Let’s clarify how small a property that is: Fort Worth’s Paschal High School currently is 1,084,100 square feet of land on 24.8875 acres, according to the Tarrant County Appraisal District.

Despite its diminutive size, the school housed an auditorium, cafeteria, principal’s office and several upstairs and downstairs classrooms.

High schoolers of all ages and some middle schoolers were allowed to attend the Career Planning Academy. A care center for disadvantaged kids also bused students to the school.

This, by the way, was around 1983. This is when I first strolled across Dr. Pewitt’s cunning radar.

And afterward? I never was the same.

I met a good friend of mine, Danny, there at the school because he was a guest of that care center.

Many students were assigned to CPA kind of a “last stop before the REALLY rough alternative school.” (I forget the name of that particular “last stop” Fort Worth ISD school. Let’s call it “HELL HIGH.”)

Contrary to its name, the Career Planning Academy was not a trade school — at least not while I was there. It was a basic high school and upper-level middle school, if very small.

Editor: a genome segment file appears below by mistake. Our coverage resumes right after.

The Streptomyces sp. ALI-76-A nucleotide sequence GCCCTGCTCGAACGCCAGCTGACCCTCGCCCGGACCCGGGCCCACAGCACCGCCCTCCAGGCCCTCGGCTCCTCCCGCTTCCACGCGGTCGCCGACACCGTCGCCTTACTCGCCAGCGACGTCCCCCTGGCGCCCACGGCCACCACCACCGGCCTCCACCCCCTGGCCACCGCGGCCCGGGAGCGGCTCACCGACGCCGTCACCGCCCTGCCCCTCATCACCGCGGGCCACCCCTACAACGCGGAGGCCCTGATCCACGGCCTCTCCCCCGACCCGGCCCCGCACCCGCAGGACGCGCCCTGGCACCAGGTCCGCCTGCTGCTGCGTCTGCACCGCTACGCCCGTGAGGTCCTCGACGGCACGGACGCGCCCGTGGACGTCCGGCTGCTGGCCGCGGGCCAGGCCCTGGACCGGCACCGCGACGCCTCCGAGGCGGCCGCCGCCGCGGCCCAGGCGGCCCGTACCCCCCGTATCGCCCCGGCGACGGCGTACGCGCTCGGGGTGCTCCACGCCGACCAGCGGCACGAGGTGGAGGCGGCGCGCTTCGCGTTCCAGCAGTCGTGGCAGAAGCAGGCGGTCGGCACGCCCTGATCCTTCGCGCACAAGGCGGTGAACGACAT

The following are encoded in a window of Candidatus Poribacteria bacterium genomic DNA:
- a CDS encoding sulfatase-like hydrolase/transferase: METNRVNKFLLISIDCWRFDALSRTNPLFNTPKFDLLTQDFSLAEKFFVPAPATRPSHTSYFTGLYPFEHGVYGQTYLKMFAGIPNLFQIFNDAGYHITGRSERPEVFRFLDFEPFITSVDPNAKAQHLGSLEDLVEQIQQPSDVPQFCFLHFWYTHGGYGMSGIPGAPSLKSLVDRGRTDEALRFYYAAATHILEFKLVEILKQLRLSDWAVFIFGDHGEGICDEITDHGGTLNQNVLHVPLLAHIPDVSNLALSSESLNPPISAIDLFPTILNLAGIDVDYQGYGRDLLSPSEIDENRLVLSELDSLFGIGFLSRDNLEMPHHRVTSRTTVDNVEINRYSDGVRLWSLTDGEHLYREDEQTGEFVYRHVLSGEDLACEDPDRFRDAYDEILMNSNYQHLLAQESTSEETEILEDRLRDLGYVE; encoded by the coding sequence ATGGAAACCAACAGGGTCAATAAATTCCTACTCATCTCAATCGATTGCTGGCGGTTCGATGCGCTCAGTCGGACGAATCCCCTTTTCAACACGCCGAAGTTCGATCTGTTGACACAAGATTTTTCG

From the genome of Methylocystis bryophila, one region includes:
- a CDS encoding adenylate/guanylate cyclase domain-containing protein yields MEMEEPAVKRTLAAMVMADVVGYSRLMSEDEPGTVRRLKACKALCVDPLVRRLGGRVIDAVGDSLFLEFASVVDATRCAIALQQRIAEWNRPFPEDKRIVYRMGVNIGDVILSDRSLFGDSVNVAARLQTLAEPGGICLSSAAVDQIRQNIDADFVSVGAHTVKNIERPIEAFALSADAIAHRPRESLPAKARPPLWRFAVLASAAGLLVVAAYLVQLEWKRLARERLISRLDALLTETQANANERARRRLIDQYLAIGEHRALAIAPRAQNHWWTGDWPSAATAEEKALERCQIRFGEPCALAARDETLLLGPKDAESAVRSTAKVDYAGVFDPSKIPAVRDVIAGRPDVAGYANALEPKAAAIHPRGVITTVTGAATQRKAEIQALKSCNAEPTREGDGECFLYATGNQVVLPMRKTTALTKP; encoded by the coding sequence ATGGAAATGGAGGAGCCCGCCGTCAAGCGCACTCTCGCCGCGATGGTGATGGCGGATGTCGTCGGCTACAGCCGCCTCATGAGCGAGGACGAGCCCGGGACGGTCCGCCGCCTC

And, as far as the student body was concerned, it was the original melting pot.

There, students were from all races, religions, and creeds. Among them were African Americans, Caucasians, Latinos, and Asians. Some were straight and others gay.

Most of them, myself included, smoked cigarettes.

There were several different social classes at play. Before the first class bell rang each morning, a few kids would sneak a smoke outside, while others would practice their break dancing moves inside by the cafeteria.

The Career Planning Academy admitted students with emotional, educational, and/or legal problems. I was one of the few students actually enrolled there by parents.